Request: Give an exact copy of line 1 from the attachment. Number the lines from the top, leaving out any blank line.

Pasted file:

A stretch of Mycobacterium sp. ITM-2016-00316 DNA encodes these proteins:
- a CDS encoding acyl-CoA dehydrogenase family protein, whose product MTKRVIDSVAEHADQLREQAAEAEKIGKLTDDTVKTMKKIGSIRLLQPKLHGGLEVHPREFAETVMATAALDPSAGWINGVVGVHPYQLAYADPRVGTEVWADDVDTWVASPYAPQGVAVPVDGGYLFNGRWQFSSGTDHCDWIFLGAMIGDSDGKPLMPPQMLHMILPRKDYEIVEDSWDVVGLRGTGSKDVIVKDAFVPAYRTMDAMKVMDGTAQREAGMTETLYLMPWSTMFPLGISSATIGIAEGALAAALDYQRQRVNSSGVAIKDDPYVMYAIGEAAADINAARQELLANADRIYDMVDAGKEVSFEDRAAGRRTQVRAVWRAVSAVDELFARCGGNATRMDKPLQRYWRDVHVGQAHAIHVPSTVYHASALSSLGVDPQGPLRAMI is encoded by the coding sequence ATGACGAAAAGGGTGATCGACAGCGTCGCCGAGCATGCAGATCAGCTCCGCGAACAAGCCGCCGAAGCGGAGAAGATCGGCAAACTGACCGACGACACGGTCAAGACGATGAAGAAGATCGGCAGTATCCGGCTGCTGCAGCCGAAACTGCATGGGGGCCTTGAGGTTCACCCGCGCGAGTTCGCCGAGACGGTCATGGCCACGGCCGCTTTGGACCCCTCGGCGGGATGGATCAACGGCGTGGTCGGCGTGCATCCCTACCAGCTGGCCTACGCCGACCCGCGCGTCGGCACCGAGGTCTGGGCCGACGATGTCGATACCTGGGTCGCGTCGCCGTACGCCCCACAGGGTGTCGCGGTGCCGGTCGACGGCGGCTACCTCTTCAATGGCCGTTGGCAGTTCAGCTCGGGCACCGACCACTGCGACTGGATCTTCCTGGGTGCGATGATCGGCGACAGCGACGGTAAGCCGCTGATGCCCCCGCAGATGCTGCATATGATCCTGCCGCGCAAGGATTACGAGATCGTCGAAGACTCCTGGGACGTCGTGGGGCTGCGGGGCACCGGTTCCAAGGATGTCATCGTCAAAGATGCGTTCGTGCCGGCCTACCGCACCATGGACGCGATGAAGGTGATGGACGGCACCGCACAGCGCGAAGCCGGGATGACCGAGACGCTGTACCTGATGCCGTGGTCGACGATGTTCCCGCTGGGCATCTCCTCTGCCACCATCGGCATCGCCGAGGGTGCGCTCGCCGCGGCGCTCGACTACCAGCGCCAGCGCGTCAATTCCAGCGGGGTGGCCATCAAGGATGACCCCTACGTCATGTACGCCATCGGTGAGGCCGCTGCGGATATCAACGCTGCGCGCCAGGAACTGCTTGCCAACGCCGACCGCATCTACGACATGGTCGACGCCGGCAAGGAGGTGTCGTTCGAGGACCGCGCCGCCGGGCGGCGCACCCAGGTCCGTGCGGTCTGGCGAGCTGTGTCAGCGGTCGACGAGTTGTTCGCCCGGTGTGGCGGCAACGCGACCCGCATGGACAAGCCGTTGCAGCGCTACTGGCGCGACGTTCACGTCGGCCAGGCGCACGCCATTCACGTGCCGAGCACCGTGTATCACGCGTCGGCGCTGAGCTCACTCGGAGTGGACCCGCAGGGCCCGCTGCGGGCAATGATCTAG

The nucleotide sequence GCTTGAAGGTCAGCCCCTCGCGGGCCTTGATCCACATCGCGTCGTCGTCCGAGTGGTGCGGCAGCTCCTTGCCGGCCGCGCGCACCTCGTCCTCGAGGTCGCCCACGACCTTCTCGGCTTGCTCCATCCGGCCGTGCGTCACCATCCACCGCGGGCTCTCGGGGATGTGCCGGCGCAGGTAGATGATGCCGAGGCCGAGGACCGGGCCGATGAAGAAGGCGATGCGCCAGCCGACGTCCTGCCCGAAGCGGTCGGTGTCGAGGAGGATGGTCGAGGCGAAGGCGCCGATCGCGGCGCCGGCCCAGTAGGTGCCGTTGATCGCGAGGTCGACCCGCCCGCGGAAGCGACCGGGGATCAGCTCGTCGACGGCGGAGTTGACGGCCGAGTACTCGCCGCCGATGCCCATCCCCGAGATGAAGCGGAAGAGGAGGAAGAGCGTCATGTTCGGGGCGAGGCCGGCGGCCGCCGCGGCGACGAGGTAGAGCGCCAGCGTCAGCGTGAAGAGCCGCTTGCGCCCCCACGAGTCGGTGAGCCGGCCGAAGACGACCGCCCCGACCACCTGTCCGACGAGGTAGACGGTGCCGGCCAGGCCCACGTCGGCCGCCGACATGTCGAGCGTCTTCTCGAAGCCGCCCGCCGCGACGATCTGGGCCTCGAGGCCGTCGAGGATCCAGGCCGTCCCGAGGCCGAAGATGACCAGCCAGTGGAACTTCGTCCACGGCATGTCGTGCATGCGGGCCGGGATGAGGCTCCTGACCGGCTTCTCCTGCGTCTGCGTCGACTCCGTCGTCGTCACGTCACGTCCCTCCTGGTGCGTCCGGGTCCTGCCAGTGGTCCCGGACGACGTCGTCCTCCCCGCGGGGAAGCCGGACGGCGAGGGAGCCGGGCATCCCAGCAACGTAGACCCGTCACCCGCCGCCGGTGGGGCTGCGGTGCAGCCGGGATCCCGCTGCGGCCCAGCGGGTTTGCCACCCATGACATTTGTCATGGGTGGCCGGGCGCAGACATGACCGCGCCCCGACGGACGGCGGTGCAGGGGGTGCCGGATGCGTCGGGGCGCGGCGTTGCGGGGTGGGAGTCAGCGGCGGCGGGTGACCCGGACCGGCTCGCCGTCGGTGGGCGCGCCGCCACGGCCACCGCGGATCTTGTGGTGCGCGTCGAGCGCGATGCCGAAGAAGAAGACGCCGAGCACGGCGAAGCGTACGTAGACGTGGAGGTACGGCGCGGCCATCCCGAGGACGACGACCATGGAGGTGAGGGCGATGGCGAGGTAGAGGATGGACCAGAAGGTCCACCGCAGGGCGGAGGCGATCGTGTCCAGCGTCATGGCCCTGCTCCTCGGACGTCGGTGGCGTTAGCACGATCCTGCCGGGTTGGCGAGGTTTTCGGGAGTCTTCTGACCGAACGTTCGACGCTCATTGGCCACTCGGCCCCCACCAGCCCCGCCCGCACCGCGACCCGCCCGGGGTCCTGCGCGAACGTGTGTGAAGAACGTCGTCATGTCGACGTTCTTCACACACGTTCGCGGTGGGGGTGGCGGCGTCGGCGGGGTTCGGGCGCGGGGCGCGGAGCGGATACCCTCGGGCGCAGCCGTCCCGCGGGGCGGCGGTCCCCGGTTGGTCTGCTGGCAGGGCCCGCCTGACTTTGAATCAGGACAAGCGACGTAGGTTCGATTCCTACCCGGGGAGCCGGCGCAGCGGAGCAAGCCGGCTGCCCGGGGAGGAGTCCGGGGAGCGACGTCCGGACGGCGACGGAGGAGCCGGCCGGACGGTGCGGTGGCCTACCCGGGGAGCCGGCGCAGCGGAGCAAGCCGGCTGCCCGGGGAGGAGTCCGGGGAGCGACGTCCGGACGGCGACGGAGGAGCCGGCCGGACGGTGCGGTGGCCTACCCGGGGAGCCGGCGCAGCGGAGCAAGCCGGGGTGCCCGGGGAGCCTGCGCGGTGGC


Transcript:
A stretch of Mycobacterium sp. ITM-2016-00316 DNA encodes these proteins: